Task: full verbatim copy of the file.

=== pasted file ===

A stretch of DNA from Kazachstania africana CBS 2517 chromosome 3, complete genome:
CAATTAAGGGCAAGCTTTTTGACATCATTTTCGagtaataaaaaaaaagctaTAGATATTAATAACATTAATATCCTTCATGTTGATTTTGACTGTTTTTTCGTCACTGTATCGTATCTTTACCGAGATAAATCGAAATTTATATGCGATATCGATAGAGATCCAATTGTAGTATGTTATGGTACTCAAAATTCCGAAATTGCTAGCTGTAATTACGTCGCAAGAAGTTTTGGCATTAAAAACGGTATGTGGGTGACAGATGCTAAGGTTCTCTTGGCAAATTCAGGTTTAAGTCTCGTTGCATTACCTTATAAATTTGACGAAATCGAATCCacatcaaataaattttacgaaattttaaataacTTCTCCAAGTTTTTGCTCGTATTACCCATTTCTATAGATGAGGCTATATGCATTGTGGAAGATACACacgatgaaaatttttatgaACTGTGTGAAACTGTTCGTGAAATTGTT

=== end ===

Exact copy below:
A stretch of DNA from Kazachstania africana CBS 2517 chromosome 3, complete genome:
CAATTAAGGGCAAGCTTTTTGACATCATTTTCGagtaataaaaaaaaagctaTAGATATTAATAACATTAATATCCTTCATGTTGATTTTGACTGTTTTTTCGTCACTGTATCGTATCTTTACCGAGATAAATCGAAATTTATATGCGATATCGATAGAGATCCAATTGTAGTATGTTATGGTACTCAAAATTCCGAAATTGCTAGCTGTAATTACGTCGCAAGAAGTTTTGGCATTAAAAACGGTATGTGGGTGACAGATGCTAAGGTTCTCTTGGCAAATTCAGGTTTAAGTCTCGTTGCATTACCTTATAAATTTGACGAAATCGAATCCacatcaaataaattttacgaaattttaaataacTTCTCCAAGTTTTTGCTCGTATTACCCATTTCTATAGATGAGGCTATATGCATTGTGGAAGATACACacgatgaaaatttttatgaACTGTGTGAAACTGTTCGTGAAATTGTT